A young man, blessed with loving parents and a safe home in a world where want and neglect abound, leaves this haven in search of himself. He joins the Samanas, a band of wandering ascetics without possessions or earthly ties. His quest unfulfilled, he descends into a life of unbounded luxury and indulgence. Where is truth? Where will his soul find true ease? In denial? In decadence? Or in some truth far greater than himself, so simple, so close to him, yet so obvious that only clear eyes may see it?
Siddhartha reawakens questions most of us have long ceased asking ourselves and opens paths to spirituality many of us have never traveled.
Translated by Joachim Neugroschel.
Originally published in 1922. Translation ©1999 Joachim Neugroschel; (P)2006 Recorded Books, LLC.
Identical twin-both All American Swimmers. I coached world record holders, taught Peak Performance Practices, wrote Winning Ways for Living
Passionate and dynamic reading of a very poetic rendition of the classic Ramayana. I've read 5 translations and this is GREAT and inspiring.
I was entranced by the story and feel as though my perception of my world has shifted to something indescribably better. Wow!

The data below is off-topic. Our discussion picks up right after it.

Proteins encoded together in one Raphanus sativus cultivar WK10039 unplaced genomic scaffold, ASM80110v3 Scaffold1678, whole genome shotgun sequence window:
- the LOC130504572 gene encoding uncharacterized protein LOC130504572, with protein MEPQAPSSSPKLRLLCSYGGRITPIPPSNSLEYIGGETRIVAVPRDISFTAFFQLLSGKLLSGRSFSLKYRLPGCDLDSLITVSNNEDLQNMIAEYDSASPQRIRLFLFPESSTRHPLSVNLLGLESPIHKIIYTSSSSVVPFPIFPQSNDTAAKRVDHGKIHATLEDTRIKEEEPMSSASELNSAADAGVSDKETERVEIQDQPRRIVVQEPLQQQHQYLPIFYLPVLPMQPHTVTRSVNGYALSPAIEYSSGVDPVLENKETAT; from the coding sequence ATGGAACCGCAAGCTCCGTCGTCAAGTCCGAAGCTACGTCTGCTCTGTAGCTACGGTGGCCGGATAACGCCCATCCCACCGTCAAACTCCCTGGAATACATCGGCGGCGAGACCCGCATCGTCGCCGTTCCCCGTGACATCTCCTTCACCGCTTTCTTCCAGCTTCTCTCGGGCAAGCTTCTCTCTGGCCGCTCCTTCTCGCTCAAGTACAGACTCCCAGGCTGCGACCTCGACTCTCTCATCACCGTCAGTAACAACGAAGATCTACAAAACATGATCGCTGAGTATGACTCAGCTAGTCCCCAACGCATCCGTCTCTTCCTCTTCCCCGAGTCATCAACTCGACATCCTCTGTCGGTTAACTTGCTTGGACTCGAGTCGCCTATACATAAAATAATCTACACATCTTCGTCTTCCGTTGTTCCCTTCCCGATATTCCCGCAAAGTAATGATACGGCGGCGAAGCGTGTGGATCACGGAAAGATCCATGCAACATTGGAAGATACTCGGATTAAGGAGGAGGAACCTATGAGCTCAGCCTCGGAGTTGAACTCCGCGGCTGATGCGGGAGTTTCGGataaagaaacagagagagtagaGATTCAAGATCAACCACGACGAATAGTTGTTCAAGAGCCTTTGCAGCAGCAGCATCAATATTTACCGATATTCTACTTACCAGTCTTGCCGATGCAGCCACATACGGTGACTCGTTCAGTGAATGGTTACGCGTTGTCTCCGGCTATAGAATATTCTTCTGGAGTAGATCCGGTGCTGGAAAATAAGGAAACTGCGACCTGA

Having read Siddartha as a young man, I revisited Hesse fifty years later, and again found Hesse's story reached deep in my soul with this timeless story about man's search for meaning. Near thevend, Siddartha looks back at all of life's sadness, loss, pleasures, and beauty to find order and love.
Read it in high school in the 1970s and now a second time as a lifelong meditator. Though there a probably a couple of minor issues with description of the path, Hess had amazing insight.
I know this is one of those classics that people love. Well, I don't. I didn't like Catcher in the Rye either. The performance was fine, but I just couldn't get into the story.
First off, I must say that this is one well read story. The narrator has a great voice, manner of reading, and grasp of the subject.
Second, this book really inspired me. I appreciated the search and struggles of Siddhartha. I really feel the character and what he is going through.
Third, do yourself and the world around you a favor and read this book. We all will be better for it.
Sometimes with short reads we think there isn't enough story or details but this is not that type of book. A short read but very mind provoking. I'll really enjoyed the book and it will be one I always recommend.
An unbelievable fictional story that takes some very deep lessons from ancient Buddhism/Hinduism and transposes them into easily read/heard and understandable concepts which are just as applicable today.
I strongly recommend this story. I listened during my commute and enjoyed every minute.
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